Child and adolescent mental health in Lithuania and Europe: the latest HBSC study revealed worsening trends

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In the last four years the mental health of youths has become worse in Lithuania as well as other European countries, Canada and in some Asian countries. It is particularly noticeable with the girls in Lithuania and Europe their indicators are systemically worse than boys and this divergence is increasing.

Such concerning trends were revealed by the latest International HBSC(Health Behaviour in School-aged Children) study data.

In Lithuania this study is conducted by the researchers of the Department of Public Health at the Lithuanian University of Health Sciences.

During the analysis of mental health and psychological well-being indicators in Europe it became apparent that only less than half of surveyed school-aged children evaluated their health as great. For example, a third (35%) of fifth graders evaluated their health as great, among ninth graders only a quarter felt the same. In Europe these indicators are 41 and 32 % respectively.

Lithuanian school children evaluate their life satisfaction similarly and matched the general trend in mental health: among older youth, mental health indicators are worse, especially among girls.

“These data are not just numbers – they also reflect the general situation in Lithuanian homes, schools, society. This shows, that at population-wide scale, young people in Lithuania experience hardships, they lack internal resources and external assistance to maintain their psychological balance.

The fact that the youth of Lithuania is characterised by one of the worst self-efficacies among European countries – the ability to solve their own problems and achieve their goals,” – notes Prof. Kastytis Šmigelskas, Head of the Study in Lithuania, Chief Researcher of the Institute of Health Research, Faculty of Public Health, LSMU.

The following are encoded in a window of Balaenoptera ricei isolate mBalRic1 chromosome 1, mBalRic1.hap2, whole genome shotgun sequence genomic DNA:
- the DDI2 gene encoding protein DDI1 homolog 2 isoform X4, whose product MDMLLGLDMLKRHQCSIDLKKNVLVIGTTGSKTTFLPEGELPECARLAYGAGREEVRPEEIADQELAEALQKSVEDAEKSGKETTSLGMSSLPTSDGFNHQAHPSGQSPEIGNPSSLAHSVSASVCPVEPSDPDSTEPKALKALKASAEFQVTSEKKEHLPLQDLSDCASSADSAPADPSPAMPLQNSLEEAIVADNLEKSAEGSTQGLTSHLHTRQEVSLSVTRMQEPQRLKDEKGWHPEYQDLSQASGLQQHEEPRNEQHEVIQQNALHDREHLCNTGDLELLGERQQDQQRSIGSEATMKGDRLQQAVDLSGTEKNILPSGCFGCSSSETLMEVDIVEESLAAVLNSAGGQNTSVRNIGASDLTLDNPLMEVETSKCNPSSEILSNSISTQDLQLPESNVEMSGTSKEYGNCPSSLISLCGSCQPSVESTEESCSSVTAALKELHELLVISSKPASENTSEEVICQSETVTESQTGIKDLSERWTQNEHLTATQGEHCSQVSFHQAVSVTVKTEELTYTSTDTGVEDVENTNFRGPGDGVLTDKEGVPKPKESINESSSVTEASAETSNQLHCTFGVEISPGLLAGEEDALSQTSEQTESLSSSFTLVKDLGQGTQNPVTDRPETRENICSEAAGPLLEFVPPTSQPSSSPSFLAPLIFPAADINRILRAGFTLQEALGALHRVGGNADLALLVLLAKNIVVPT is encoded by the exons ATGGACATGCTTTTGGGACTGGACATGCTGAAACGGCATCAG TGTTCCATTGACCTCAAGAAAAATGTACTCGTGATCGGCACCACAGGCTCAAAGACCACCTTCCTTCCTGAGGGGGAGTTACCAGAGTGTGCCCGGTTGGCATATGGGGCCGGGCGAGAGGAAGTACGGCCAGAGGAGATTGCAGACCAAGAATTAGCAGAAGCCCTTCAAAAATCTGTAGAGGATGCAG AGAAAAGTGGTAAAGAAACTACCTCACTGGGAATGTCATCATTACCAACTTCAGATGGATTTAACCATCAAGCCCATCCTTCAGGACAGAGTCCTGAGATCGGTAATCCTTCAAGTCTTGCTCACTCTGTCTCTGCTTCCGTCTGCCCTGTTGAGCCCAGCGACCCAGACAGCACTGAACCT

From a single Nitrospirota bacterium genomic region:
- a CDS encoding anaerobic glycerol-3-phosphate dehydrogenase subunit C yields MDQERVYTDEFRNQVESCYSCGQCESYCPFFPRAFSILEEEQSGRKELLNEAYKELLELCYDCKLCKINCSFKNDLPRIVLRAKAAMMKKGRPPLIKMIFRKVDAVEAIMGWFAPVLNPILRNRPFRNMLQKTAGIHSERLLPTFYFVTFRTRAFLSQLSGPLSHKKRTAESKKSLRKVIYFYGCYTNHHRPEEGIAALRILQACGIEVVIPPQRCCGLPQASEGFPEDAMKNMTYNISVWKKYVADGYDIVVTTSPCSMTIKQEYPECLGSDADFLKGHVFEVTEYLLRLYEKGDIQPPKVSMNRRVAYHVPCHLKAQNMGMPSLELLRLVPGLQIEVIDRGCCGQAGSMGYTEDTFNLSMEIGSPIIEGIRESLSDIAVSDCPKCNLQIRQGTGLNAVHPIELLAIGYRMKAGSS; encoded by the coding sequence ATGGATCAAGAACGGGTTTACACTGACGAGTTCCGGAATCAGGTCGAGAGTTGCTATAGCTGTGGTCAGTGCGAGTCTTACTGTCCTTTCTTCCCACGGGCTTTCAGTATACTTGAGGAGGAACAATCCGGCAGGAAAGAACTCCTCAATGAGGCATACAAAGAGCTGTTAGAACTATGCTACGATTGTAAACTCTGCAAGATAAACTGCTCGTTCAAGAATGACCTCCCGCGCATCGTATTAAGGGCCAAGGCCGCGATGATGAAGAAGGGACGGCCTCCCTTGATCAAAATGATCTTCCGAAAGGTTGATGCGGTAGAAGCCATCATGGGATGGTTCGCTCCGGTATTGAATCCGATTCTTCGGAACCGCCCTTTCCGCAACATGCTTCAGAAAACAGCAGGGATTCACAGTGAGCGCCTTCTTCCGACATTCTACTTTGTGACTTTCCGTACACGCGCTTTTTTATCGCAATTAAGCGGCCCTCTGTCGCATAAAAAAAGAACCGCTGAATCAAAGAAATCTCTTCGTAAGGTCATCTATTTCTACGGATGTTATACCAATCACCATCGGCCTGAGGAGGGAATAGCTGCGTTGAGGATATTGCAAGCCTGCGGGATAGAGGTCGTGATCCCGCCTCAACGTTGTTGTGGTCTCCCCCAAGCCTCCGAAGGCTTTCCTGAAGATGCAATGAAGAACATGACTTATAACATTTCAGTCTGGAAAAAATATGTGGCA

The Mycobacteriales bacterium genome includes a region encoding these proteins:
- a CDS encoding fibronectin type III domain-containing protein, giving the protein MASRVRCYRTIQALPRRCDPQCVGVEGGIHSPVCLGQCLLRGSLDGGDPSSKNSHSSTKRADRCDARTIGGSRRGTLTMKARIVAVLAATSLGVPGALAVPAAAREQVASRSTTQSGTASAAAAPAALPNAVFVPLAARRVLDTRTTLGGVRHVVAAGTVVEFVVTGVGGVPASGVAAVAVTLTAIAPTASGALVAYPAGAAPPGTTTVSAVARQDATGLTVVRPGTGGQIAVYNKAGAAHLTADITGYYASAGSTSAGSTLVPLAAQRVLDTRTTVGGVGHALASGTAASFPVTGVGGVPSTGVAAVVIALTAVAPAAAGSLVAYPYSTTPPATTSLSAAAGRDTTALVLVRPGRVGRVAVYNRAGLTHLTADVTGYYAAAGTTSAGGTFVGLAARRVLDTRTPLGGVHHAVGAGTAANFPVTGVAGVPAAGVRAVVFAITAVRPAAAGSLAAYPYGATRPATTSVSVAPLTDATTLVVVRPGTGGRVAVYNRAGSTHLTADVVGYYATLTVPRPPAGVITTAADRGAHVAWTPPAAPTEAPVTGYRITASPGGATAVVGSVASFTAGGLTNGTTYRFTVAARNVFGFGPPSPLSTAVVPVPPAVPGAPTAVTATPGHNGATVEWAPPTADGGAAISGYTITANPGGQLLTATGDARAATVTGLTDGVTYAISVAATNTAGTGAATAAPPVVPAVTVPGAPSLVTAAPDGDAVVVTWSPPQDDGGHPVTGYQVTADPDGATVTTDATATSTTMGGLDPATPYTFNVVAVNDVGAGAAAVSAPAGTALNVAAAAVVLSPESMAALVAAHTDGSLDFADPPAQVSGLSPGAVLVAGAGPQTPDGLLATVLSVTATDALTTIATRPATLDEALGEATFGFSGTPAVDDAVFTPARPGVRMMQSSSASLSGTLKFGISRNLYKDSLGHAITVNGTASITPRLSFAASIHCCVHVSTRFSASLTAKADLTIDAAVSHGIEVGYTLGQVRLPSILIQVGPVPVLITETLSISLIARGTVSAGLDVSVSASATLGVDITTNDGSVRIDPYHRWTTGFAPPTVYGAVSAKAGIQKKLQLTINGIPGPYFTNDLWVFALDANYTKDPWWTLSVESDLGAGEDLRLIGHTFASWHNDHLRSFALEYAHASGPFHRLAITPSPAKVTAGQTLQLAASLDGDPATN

Even though among ninth grade youths a little over half (56%) feel they are capable of solving their own problems and half (50%) to achieve their set goals, the remaining part of the children and adolescents often encounter life difficulties, solving which would benefit from help from other people.

According to K. Šmigelskas, it is because of this, that it is so important for the social environment surrounding children and adolescents to be attentive and benevolent – that would help the young people identify their difficulties, be open, not be avoidant about communicating with their parents, teachers or professionals.

Loneliness – another psychosocial problem prominent in Lithuanian children and adolescents. Our school-aged children’s loneliness indicators significantly exceed the European average.

LSMU researchers note, that in the last four years the number of psychosomatic complaints in children and adolescents has increased significantly. Young people more often complain of head, back, abdominal aches and pains, experiences of nervous tension, irritability, bad mood, sadness, and depression increased significantly. Generally speaking, in grades 5 to 9, about 45% of children experience at least two complaints more often than once a week, this was particularly apparent among grade 9 girls (70%).

“When assessing these symptoms, there is generally a very pronounced gender factor: girls experience them much more often than boys. Additional problems lie in the fact that young people with more complaints tend to be more physically inactive, more often choose harmful habits: smoke regular or electronic cigarettes, consume alcohol, and these tendencies are also more pronounced among girls,” – noted Prof. K. Šmigelskas.

When evaluated in an international context, it can be seen that in terms of various mental health indicators, the indicators of Lithuanian schoolchildren are below the average of European countries, especially in terms of self-efficacy and loneliness.

Quite a lot of similarities can be seen between Lithuania and the neighbouring countries of Estonia, Latvia, and Poland, however, Estonian youth in many cases have better indicators, especially self-efficacy: if among 44 countries Lithuania occupies the 40th place, Estonia on the other hand – holds roughly the 10th place.
“In order to improve the mental health of children and adolescents, it is important to change the environment around them – to create a safer relationship, to improve relations between children, parents and teachers, to promote mutual trust and gratitude,” – emphasised Prof. K. Šmigelskas.

HBSC– a monitoring study of health behaviour in school-aged children coordinated by the World Health Organization is carried out according to a unified international research protocol. The study is conducted every 4 years and covers 50 countries (mostly European, a few North American and Asian countries). In 2022, 6,637 thousand school-aged children from grades 5 to 11, in 124 Lithuanian general education schools, participated in the study.